Texas Coast National Parks Brace for Hurricane Dolly

Hurricane Katrina on August 28, 2005. This Category V storm was much, MUCH more powerful than Hurricane Dolly. NASA satellite imagery via Flickr.

Officials at Padre Island National Seashore and at Palo Alto Battlefield National Historic Site have made careful plans to cope with Hurricane Dolly, which is expected to make landfall near Brownsville early Wednesday afternoon. Damage is expected to be minimal, but park officials are watching developments with a wary eye.

For National Hurricane Center information, maps, and updates pertaining to Hurricane Dolly, see this site.

Hurricane warnings have been posted as far north as Corpus Christi, meaning that the entire national seashore is expected to feel some effects of the storm. Palo Alto Battlefield National Historic Site is located in Brownsville, which is the vicinity of Dolly’s expected landfall. For map orientation, see this site.

People all up and down the Texas coast know that hurricanes coming out of the Gulf are potentially very dangerous and must be given a healthy degree of respect.

Gulf hurricanes can pop up quickly (or if arriving from the Atlantic, intensify rapidly) and then move onshore with startling swiftness. Since the coastal waters are shallow and the land is nearly flat, a storm surge – the really deadly part of the hurricane -- can be very dramatic.

Given these facts, Gulf Coast residents in the most hazardous areas go about their stormproofing with an extra measure of attention. One thing you’ll notice is that, when an unusually strong hurricane approaches, they habitually evacuate a lot sooner and faster than folks in similar situations on the Atlantic Coast.

Hurricane history has taught some stern lessons on the Texas Gulf Coast. The hardest of all was the Galveston Hurricane of 1900. Back then, hurricanes weren’t even named, forecasting was a relatively primitive business, and people living on the Texas coastal barriers didn’t know how fearsomely exposed they were. The monster hurricane that devastated Galveston in 1900 killed a guesstimated 8,000 people (perhaps as many as 12,000) and is still by far the most lethal natural disaster ever to strike the United States.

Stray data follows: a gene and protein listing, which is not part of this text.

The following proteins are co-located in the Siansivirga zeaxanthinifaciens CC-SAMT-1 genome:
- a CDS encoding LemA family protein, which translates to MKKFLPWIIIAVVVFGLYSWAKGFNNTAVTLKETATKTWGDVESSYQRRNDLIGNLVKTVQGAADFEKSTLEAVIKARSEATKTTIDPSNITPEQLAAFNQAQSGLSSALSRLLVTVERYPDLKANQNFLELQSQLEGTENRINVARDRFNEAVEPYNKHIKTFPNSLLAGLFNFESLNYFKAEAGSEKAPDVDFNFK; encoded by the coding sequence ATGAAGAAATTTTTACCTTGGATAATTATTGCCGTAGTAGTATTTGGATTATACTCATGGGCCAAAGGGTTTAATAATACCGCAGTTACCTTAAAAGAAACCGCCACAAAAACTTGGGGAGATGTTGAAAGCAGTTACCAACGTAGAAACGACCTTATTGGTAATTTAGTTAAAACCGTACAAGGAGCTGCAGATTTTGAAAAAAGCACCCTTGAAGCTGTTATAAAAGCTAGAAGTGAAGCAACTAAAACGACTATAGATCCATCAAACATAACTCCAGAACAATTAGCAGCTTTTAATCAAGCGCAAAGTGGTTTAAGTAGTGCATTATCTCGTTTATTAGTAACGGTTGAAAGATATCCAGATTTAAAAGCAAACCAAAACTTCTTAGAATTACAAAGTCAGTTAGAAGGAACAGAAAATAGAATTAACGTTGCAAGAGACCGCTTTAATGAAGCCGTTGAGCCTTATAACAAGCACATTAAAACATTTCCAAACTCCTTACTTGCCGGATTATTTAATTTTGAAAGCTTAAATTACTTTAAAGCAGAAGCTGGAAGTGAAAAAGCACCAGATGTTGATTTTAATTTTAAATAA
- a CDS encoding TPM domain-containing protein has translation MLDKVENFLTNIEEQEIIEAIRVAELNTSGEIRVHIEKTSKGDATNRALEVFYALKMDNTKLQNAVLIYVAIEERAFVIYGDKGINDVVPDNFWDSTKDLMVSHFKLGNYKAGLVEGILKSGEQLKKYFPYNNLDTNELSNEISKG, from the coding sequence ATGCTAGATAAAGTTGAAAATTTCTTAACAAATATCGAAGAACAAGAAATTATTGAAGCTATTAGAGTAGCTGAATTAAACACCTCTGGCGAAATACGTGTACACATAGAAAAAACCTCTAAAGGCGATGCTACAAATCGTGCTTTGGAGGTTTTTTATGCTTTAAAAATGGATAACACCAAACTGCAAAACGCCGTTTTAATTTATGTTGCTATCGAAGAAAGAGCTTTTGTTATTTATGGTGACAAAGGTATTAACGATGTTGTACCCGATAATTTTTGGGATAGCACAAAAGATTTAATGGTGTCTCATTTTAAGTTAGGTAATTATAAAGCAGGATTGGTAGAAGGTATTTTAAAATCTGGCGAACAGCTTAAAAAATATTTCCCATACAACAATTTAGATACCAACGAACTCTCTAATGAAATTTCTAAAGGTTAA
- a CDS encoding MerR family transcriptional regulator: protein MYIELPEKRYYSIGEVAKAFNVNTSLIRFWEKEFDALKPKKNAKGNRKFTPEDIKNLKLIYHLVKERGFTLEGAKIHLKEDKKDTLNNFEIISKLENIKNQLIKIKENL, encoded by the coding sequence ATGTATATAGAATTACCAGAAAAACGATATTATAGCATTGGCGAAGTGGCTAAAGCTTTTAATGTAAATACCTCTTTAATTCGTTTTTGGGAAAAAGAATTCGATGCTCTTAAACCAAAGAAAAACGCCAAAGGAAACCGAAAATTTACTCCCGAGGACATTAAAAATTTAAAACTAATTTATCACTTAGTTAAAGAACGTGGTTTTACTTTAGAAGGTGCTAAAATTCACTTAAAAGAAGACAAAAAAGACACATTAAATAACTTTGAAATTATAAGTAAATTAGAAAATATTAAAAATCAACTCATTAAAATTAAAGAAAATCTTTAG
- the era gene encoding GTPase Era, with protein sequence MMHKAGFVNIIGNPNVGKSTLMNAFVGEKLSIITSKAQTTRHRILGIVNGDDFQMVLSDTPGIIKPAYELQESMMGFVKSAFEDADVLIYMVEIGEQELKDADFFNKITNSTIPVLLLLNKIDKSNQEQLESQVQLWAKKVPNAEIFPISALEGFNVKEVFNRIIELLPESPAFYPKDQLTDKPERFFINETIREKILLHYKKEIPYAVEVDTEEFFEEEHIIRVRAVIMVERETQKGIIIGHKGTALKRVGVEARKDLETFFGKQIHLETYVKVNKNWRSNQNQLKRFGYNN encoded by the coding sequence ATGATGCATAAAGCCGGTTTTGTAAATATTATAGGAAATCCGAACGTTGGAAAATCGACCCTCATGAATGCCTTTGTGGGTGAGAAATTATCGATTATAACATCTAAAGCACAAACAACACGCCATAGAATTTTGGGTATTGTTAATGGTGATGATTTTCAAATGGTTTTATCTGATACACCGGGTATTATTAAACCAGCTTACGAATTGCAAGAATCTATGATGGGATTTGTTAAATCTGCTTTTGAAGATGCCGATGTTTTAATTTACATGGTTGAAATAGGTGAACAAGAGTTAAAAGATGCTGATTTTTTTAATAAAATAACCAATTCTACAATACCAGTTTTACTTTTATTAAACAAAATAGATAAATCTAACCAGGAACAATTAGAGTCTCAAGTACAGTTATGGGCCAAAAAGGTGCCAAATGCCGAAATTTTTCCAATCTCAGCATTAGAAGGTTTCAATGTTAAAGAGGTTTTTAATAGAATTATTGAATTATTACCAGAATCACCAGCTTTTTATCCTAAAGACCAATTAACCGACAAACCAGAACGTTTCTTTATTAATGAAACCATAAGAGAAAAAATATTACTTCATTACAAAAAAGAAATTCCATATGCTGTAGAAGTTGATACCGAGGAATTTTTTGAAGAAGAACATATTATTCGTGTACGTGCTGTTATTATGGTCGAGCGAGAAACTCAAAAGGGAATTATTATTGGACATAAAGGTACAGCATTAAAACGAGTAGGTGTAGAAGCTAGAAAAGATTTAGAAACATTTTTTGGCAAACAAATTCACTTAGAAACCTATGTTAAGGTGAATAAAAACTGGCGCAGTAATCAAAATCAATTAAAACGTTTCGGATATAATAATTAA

Hurricane Dolly, thank goodness, is not in that league. This is not to say that it won’t stir things up and leave its mark. Though modestly scaled as Gulf hurricanes go, Dolly is tightly defined and slow moving. That adds up to hefty winds of relatively long duration, plus lots and lots of rain (more than a foot of it in some areas). Remember that this is on nearly flat terrain that doesn’t drain well.

Another hazard is tornadoes, which are readily formed in the unstable air accompanying the hurricane

The Park Service is an old hand at dealing with Gulf hurricanes. Alerted to Dolly’s threat to the extreme south Texas coast, the staff at Padre Island National Seashore and at the Palo Alto Battlefield National Historic Site began putting their hurricane plans into effect this past weekend.

The infrastructure at the parks is now as secured as it’s going to get. Employees have been evacuated and both parks have been completely closed. They will stay that way until at least Friday.

Officials don’t think there will be severe damage at the parks, but the Padre Island beaches are likely to see some significant shoreline erosion and overwash effects. This is normal. Coastal barriers naturally function as gigantic shock absorbers. Dolly will dissipate a good deal of energy moving sand around.

After the storm has passed, it will be time to assess the damage, fix the things that need fixing, and get the parks back up to speed. Incident management teams have already scheduled early Thursday morning meetings to assess the damage. The National Park Service’s Central Incident Management Team is on standby pending these assessments.